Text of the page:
A Brief Look at Some Old Testament Examples

The adversaries of God’s depiction in the Old Testament point to a number of Biblical references that seem to portray the Creator in a bad light. For example, front and center in their arguments is the Genesis flood that erased all life from earth except for one particular family: “Behold, I [God], even I am bringing the flood of water upon the earth, to destroy all flesh in which is the breath of life, from under heaven; everything that is on the earth shall perish." (Gen. 6:17). From this verse, it is crystal clear that it is God Himself who is choosing to cause the deaths of untold numbers of men, women, and children.

Later in Genesis is found the destruction of Sodom and Gomorrah and all its people via a direct supernatural act of God: “Then the Lord rained on Sodom and Gomorrah brimstone and fire from the Lord out of heaven, and He overthrew those cities, and all the valley, and all the inhabitants of the cities, and what grew on the ground" (Gen. 19:24-25).

Charges of genocide are very common among the critics of God, with Israel’s charge of what to do with existing people in the promised land being called out as an example: “When the Lord your God brings you into the land where you are entering to possess it, and clears away many nations before you, the Hittites and the Girgashites and the Amorites and the Canaanites and the Perizzites and the Hivites and the Jebusites, seven nations greater and stronger than you, and when the Lord your God delivers them before you and you defeat them, then you shall utterly destroy them. You shall make no covenant with them and show no favor to them” (Deut. 7:1-2, emphasis added). To the skeptic, it seems plain that God is ordering the deaths of innocent people whose only crime is living in the land that He wants Israel to possess. This is reiterated several chapters later in the same Old Testament book: “Only in the cities of these peoples that the Lord your God is giving you as an inheritance, you shall not leave alive anything that breathes. But you shall utterly destroy them, the Hittite and the Amorite, the Canaanite and the Perizzite, the Hivite and the Jebusite, as the Lord your God has commanded you” (Deut. 20:16-17, emphasis added).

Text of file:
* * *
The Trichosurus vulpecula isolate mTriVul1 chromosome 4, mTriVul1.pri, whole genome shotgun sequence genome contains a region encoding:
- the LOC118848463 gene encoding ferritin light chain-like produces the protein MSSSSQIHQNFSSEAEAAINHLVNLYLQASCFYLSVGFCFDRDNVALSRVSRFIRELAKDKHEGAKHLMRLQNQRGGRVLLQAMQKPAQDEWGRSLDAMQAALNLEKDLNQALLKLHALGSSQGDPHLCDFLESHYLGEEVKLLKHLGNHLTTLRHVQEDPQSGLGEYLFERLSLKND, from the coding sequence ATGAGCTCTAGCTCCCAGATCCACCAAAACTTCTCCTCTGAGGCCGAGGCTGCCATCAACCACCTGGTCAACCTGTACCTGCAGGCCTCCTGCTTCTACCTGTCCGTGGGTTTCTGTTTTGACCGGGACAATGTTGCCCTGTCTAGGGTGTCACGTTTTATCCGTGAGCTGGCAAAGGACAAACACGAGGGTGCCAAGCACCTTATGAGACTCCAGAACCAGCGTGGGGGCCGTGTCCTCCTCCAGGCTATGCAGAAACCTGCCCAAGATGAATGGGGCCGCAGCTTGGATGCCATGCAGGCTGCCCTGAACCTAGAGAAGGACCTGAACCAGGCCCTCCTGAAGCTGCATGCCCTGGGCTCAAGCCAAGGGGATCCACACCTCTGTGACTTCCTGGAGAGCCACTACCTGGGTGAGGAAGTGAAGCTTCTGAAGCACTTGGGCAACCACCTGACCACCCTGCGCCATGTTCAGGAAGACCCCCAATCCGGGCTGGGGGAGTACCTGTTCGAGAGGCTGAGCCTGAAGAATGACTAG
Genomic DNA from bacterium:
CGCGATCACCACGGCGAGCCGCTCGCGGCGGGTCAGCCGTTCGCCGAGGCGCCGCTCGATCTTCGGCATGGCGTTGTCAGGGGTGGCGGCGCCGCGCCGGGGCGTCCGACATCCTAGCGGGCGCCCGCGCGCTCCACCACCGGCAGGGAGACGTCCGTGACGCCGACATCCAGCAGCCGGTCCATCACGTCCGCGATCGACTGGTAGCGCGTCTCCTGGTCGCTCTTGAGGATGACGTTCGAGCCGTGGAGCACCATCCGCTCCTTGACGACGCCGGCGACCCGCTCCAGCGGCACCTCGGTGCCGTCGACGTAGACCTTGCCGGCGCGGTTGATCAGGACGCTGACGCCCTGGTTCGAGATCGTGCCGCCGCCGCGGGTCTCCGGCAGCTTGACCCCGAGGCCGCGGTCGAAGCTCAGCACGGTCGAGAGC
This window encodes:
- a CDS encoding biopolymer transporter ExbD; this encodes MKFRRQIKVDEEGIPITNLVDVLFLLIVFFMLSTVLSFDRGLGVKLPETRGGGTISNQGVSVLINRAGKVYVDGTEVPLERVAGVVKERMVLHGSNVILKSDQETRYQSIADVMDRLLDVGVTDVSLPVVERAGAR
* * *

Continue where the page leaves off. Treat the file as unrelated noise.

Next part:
Critics also point to the overthrow of Jericho and the violent nature of how it was carried out: "They [Israel] utterly destroyed everything in the city [Jericho], both man and woman, young and old, and ox and sheep and donkey, with the edge of the sword" (Joshua 6:21). The seemingly merciless nature of God’s similar forms of extermination is also decried in God’s command to Saul in the Old Testament to wipe out the people of

Amalek: “Now go and strike Amalek and utterly destroy all that he has, and do not spare him; but put to death both man and woman, child and infant, ox and sheep, camel and donkey." (1 Sam. 15:3, emphasis added). Why, the critic asks, did the children and even animals have to be killed in the Jericho and Saul campaigns? Certainly such treatment appears extreme and ruthless, doesn’t it? Referencing such events, Robert Anton Wilson states: “The Bible tells us to be like God, and then on page after page it describes God as a mass murderer.”1